Moreover, and more importantly, the interviewees mentioned the fact that they were chosen by EPSRC gave them a special status and a platform to voice specific problems women in engineering face. Some of them were able to organise events within their own institutions and for others, the membership gave them more visibility in their university departments.
This quote sums up the ways in which some members used the membership to advance EDI in their own environments:
[The membership] gave me a visible mandate for starting and continuing conversations on gender and EDI with leaders at all levels in academia, globally and in more extensive engineering circles.
It spurred me into action in a variety of ways, from robustly role modelling and getting involved with outreach activities for girls to delivering scientific events within large flagship conference, for women.
I also submitted my candidature for a trustee position on the WES board of Directors.
A membership to WES is much more than belonging to the organisation
The third surprising element is that the value of the membership extended to more subtler benefits such as a greater belief in oneself and a sense of achievement. Due to the barriers that women face in engineering, some feel the need to prove they are as good as men.
The following quote shows why we believe the scheme was a success in supporting women in engineering:
Since being a member, actually lots of nice things happened to me. For example, just two days ago I was on the list of the ‘engineering heroes’ of my university.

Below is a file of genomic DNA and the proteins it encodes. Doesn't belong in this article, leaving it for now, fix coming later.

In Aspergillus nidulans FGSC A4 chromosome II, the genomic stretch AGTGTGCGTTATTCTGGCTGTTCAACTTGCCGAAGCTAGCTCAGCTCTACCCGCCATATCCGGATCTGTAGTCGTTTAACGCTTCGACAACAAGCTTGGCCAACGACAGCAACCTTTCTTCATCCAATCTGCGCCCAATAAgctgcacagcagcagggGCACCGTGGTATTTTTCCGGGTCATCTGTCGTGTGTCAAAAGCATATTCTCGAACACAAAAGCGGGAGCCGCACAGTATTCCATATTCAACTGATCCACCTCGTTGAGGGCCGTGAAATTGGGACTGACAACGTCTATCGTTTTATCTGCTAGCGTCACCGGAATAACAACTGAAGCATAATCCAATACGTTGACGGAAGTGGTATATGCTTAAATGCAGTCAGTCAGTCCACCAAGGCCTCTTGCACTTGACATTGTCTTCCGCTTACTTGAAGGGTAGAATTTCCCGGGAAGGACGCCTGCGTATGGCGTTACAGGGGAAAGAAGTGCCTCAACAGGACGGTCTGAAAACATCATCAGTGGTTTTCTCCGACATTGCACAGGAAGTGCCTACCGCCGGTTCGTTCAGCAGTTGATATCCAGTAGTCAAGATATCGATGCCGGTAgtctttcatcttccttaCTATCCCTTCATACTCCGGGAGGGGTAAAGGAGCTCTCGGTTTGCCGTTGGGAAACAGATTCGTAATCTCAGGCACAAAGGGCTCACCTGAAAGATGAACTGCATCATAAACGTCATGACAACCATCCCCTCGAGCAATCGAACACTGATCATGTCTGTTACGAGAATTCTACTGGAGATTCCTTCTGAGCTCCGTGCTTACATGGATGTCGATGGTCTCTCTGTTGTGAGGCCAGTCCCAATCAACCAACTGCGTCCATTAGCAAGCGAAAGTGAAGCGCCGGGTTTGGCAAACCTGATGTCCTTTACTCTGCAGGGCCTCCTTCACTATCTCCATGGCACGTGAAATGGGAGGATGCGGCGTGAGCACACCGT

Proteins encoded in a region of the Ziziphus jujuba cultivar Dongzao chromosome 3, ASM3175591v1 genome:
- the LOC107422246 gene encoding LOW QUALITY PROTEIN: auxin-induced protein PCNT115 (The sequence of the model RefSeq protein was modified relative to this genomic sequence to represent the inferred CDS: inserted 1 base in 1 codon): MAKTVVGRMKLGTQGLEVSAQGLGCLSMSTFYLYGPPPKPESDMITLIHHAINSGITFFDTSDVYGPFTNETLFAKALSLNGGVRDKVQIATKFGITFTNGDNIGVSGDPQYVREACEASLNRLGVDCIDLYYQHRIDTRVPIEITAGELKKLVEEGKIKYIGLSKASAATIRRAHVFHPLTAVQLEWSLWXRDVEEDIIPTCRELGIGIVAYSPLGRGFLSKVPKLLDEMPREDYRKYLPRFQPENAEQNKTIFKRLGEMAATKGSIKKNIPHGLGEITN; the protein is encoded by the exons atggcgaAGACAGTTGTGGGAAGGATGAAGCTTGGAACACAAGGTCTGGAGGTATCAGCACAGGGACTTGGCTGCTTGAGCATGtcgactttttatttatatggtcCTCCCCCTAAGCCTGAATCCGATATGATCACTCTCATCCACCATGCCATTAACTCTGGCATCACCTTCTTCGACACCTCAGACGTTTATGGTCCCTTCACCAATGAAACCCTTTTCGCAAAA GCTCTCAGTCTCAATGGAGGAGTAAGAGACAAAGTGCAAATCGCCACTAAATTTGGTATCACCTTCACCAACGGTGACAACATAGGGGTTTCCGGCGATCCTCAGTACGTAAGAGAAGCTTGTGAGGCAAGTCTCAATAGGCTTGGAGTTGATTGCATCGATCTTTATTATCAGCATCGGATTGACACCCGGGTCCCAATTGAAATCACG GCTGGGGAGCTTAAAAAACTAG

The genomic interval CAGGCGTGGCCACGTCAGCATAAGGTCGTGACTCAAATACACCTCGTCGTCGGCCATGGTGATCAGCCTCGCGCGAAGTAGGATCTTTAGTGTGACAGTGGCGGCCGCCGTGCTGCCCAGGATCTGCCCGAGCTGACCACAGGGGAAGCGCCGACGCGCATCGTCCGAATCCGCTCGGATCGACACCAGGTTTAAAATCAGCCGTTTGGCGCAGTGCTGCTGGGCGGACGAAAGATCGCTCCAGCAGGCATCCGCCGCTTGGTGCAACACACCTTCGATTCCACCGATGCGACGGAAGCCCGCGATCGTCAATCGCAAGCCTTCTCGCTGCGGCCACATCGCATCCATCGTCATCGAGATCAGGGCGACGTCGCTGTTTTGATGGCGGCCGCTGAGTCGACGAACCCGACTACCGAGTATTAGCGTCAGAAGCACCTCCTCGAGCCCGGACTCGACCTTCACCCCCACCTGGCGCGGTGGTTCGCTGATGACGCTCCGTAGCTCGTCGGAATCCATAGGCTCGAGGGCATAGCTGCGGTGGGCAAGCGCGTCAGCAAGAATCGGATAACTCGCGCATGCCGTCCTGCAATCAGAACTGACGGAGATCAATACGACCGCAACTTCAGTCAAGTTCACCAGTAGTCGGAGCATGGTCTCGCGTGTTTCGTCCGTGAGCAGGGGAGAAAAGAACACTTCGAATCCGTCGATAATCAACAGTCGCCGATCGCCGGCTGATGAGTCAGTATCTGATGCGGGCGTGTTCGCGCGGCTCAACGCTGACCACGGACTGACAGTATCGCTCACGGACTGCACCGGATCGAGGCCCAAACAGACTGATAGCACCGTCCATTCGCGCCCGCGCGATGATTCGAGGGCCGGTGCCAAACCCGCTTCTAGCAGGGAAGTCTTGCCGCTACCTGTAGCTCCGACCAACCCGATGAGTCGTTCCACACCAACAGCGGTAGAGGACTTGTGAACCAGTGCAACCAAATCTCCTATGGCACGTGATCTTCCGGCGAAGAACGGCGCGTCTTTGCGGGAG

This was because I’m a role model for students, because I’m young and because I’m a woman, and I work alongside engineering colleagues, who are in the majority white men.
I also feel more responsible to be active on social media, to be more present there, again just to act as an example, as a role model. I realised that I needed to overcome my imposter syndrome and lack of confidence.
Most of our female students are in the same situation so they are really grateful. They really need someone a bit like me so they can think, ‘Oh, this is actually something that can happen to me’.
The evaluation and further conversations with members demonstrated that the scheme achieved its objectives. Members were able to use the scheme to gain skills and knowledge and advance their careers. They also became advocates for gender equality, EPSRC, WES and engineering in general.
For EPSRC, it shows the power and the responsibility that we have as a funder, in raising awareness of and addressing inequalities. Our influence is far reaching and crucial, and we are active contributors to a more equitable system.
Recently we published the actions we will take to address under-representation of women in our portfolio and produced a set of EDI expectations for the community. We will outline how we will continue to embed EDI in the community we support, through our EDI action plan that will be published later this year.
We hope that this cohort will continue to work within their institutions to effect change and generate support for future generations of women engineers.
For our part, we have learned lessons on how best to work with future cohorts in conjunction with WES. In addition, we have learned the importance of channelling their enthusiasm and energy to promote women in engineering.
Top image: Credit: kali9, iStock, Getty Images Plus via Getty Images